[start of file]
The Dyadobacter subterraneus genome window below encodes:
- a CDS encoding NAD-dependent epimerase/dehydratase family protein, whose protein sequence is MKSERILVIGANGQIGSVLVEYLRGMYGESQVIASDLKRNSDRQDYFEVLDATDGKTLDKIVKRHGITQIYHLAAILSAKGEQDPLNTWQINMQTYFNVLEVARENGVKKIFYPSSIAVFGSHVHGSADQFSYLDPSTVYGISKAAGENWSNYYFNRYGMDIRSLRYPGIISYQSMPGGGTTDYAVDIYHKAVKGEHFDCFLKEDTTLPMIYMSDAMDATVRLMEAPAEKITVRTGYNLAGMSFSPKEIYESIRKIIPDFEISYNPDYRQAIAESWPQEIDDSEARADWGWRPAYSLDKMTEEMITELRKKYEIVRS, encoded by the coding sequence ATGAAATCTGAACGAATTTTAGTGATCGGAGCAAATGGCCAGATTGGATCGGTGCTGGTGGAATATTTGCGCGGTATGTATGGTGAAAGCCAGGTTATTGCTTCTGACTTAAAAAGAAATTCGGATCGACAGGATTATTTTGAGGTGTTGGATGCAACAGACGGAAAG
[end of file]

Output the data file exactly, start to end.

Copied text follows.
The Dyadobacter subterraneus genome window below encodes:
- a CDS encoding NAD-dependent epimerase/dehydratase family protein, whose protein sequence is MKSERILVIGANGQIGSVLVEYLRGMYGESQVIASDLKRNSDRQDYFEVLDATDGKTLDKIVKRHGITQIYHLAAILSAKGEQDPLNTWQINMQTYFNVLEVARENGVKKIFYPSSIAVFGSHVHGSADQFSYLDPSTVYGISKAAGENWSNYYFNRYGMDIRSLRYPGIISYQSMPGGGTTDYAVDIYHKAVKGEHFDCFLKEDTTLPMIYMSDAMDATVRLMEAPAEKITVRTGYNLAGMSFSPKEIYESIRKIIPDFEISYNPDYRQAIAESWPQEIDDSEARADWGWRPAYSLDKMTEEMITELRKKYEIVRS, encoded by the coding sequence ATGAAATCTGAACGAATTTTAGTGATCGGAGCAAATGGCCAGATTGGATCGGTGCTGGTGGAATATTTGCGCGGTATGTATGGTGAAAGCCAGGTTATTGCTTCTGACTTAAAAAGAAATTCGGATCGACAGGATTATTTTGAGGTGTTGGATGCAACAGACGGAAAG